Italy PM says 'serious negligence' found in bridge collapse: paper


  • World
  • Monday, 06 Jan 2020

FILE PHOTO: The collapsed Morandi Bridge is seen in the Italian port city of Genoa, Italy August 14, 2018. REUTERS/Stefano Rellandini/File Photo

MILAN (Reuters) - An investigation by Italy's transport ministry into the deadly collapse of a bridge operated by Atlantia has shown "serious and unforgivable acts of negligence", Prime Minister Giuseppe Conte was quoted as saying on Monday.

Conte told la Repubblica newspaper in an interview the government was nearing a decision on whether to revoke Atlantia's motorway concession after a highway bridge collapsed in August 2018 killing 43 people in the city of Genoa.

"Clearly such a decision must be founded on a technical and juridical assessment of whether the concessionaire breached its obligations," Conte said.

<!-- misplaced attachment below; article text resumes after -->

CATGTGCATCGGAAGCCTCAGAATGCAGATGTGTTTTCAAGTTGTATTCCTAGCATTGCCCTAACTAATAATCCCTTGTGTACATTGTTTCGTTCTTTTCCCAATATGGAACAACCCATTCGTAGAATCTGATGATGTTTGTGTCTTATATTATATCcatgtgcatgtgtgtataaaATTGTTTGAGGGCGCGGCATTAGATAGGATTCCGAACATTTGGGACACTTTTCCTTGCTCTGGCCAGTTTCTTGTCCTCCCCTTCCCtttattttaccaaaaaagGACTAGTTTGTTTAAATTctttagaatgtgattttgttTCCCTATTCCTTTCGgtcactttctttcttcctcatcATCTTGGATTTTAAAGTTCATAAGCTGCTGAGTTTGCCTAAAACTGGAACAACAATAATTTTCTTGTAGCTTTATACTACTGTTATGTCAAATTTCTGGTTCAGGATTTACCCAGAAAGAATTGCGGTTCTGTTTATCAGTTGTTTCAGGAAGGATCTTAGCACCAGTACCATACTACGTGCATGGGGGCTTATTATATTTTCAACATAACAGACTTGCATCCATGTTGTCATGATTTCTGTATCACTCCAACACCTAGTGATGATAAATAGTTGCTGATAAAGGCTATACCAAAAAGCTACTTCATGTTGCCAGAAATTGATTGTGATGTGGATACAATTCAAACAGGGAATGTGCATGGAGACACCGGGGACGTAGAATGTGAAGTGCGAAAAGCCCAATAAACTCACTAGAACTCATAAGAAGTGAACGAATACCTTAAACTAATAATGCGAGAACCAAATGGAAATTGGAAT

"At the stage of the analysis we have reached, I can say that it is evident someone made mistakes and is responsible for serious and unforgivable acts of negligence."

Atlantia has denied any wrongdoing and said it always acted in compliance with its obligations. It was not immediately possible to reach a company representative for comment.

Through its Autostrade per l'Italia unit, Atlantia manages Italy's biggest motorway network spanning some 3,000 kilometres. It is one of 26 motorway operators in Italy.

Autostrade CEO Roberto Tomasi said in a newspaper interview on Saturday that the company was at risk of bankruptcy if it was stripped of its motorway licence without adequate compensation.

Italy's government recently passed a measure that curtails the payout owed to a company in the event of early termination of a concession if the firm is in breach of its contractual obligations.

In that case, state-owned company ANAS would temporarily manage the motorways involved, a draft document seen by Reuters shows.

Following the government's move, credit rating agency Moody's downgraded Atlantia's debt for a second time in a month, pushing it further below the investment grade threshold citing growing political pressure on the group.

(Reporting by Valentina Za, editing by Giulia Segreti and Jason Neely)

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